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What We Can Learn From The Top Business Rivalries Of 2016

We take a look into the biggest business rivalries today and explore the lessons we can learn from them.

Destiny’s children: Fast Company editor Robert Safian, left, relaxes with his brother. Sometimes we’re linked in ways we don’t see.

My brother, Tommy, and I shared a room growing up, and though we don’t share a room anymore, we still share almost everything else. He was the best man at my wedding. We live in the same neighborhood, just a few blocks apart, and see each other all the time. Our kids are best friends.

That doesn’t mean we don’t argue sometimes. We definitely have different ways of doing things. Unlike the nefarious sibling rivalries in most fables and storytelling, though, ours is more nuanced. We certainly know how to annoy each other, but there’s a lot we learn from each other, and the tension can be helpful.

Rivalries are endemic to business, and they can be similarly enlightening. Sometimes those rivalries are within a family (as is the case with Pixar and Walt Disney Animation Studios). Sometimes they’re nascent and unexpected (as we show with Tinder and Postmates). If viewed through the right prism, rivalries lead to illumination: By looking at two businesses in relation to each other, we can better understand the entire arena—and draw valuable lessons.

This issue explores 22 modern-day business rivalries, from the one between Chobani and Yoplait-maker General Mills (who have attacked each other on store shelves, in adver­tising, and through legal briefs) to more virtual head-to-head battles like Snapchat versus Facebook. Senior writer Austin Carr takes us inside the tumultuous, evolving world of private space exploration, comparing Elon Musk’s approach at SpaceX with Jeff Bezos’s at Blue Origin. SpaceX and Blue Origin are reflections of their leaders, and their competition provides critical fuel for addressing some mind-bendingly complicated challenges. It’s likely that neither would have achieved what they have so far if the specter of the other weren’t prodding them along.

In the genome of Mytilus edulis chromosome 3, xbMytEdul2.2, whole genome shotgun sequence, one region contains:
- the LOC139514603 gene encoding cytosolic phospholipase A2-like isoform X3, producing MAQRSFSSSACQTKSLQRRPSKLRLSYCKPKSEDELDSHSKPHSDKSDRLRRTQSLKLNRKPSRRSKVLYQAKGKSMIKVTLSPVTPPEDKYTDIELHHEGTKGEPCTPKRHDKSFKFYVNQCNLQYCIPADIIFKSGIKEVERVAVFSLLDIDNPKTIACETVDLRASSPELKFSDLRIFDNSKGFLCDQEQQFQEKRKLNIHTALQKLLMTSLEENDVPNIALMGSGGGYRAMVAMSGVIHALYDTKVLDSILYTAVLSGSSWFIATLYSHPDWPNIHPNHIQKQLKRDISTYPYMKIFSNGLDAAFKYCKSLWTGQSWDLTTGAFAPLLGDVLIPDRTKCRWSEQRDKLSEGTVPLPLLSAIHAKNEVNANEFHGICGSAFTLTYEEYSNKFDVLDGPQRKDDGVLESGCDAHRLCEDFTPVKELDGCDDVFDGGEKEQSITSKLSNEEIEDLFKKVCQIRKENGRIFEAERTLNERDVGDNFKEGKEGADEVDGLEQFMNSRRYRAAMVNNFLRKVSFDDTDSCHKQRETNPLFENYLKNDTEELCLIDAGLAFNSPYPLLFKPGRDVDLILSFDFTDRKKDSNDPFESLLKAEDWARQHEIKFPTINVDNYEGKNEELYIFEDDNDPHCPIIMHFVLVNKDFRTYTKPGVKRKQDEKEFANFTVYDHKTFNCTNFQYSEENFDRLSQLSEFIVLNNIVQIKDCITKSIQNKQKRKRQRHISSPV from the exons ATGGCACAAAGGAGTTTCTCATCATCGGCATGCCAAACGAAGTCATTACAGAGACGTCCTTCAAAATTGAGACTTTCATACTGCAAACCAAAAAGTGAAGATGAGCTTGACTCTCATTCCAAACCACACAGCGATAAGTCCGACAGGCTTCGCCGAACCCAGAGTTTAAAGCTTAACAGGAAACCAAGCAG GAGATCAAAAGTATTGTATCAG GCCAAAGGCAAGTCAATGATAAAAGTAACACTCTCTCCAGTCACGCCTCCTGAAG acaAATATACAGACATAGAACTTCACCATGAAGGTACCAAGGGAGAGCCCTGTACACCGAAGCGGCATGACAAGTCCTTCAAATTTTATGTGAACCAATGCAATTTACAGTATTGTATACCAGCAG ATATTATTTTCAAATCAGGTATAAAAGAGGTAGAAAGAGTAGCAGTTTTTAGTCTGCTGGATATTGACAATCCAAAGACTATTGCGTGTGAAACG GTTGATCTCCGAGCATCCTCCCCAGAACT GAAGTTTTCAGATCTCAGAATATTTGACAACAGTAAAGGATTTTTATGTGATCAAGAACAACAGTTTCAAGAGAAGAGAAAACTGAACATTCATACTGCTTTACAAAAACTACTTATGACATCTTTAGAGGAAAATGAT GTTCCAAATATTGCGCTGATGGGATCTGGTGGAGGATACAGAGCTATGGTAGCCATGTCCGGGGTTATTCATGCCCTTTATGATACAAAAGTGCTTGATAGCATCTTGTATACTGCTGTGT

Our goal is not to blindly extol conflict or fan flames of distrust. We strongly believe that a culture of mutual learning can yield better, more creative results than a culture predicated primarily on you-versus-me. Life is not a zero-sumgame, and neither is the marketplace (whatever "first-mover advantage" myths may still exist). But competition is both a reality and unavoidable—and it is motivating. Competition is a reflection of ambition, and ambition should not be wasted or ignored, particularly when it’s harnessed for causes beyond ourselves.

So yes, my brother and I do engage in rivalry. But this is not a Cain and Abel tale. We are not struggling over a single birthright that if one wins, the other loses. The opportunities are far broader than that. We are each struggling to maximize our own potential. We are using each other to test our assumptions and relying on each other to explore what is possible, what is appropriate, what can truly have impact in the larger sense. As with all the best rivalries, regardless of what conflicts arise, I am my brother’s keeper. And he is mine. I wouldn’t have it any other way.

A version of this article appeared in the July/August issue of Fast Company magazine.

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